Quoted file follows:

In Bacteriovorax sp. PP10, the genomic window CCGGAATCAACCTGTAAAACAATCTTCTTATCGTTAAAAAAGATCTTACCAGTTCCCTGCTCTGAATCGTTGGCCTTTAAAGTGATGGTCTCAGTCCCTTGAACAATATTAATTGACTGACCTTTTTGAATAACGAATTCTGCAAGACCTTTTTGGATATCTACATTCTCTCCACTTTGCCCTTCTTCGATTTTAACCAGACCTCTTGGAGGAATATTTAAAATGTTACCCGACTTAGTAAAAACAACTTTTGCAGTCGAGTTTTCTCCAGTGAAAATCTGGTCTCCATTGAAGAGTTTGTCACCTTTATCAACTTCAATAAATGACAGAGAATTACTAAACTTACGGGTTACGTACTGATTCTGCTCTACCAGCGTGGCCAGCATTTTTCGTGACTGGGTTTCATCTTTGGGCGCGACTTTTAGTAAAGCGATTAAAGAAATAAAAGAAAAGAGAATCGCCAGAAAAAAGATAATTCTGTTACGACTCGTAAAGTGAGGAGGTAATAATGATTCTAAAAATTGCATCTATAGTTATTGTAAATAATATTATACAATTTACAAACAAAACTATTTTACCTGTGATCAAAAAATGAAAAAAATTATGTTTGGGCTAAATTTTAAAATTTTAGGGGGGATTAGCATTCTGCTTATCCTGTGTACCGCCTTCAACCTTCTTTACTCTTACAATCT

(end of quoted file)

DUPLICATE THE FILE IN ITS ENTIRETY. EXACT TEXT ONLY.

In Bacteriovorax sp. PP10, the genomic window CCGGAATCAACCTGTAAAACAATCTTCTTATCGTTAAAAAAGATCTTACCAGTTCCCTGCTCTGAATCGTTGGCCTTTAAAGTGATGGTCTCAGTCCCTTGAACAATATTAATTGACTGACCTTTTTGAATAACGAATTCTGCAAGACCTTTTTGGATATCTACATTCTCTCCACTTTGCCCTTCTTCGATTTTAACCAGACCTCTTGGAGGAATATTTAAAATGTTACCCGACTTAGTAAAAACAACTTTTGCAGTCGAGTTTTCTCCAGTGAAAATCTGGTCTCCATTGAAGAGTTTGTCACCTTTATCAACTTCAATAAATGACAGAGAATTACTAAACTTACGGGTTACGTACTGATTCTGCTCTACCAGCGTGGCCAGCATTTTTCGTGACTGGGTTTCATCTTTGGGCGCGACTTTTAGTAAAGCGATTAAAGAAATAAAAGAAAAGAGAATCGCCAGAAAAAAGATAATTCTGTTACGACTCGTAAAGTGAGGAGGTAATAATGATTCTAAAAATTGCATCTATAGTTATTGTAAATAATATTATACAATTTACAAACAAAACTATTTTACCTGTGATCAAAAAATGAAAAAAATTATGTTTGGGCTAAATTTTAAAATTTTAGGGGGGATTAGCATTCTGCTTATCCTGTGTACCGCCTTCAACCTTCTTTACTCTTACAATCT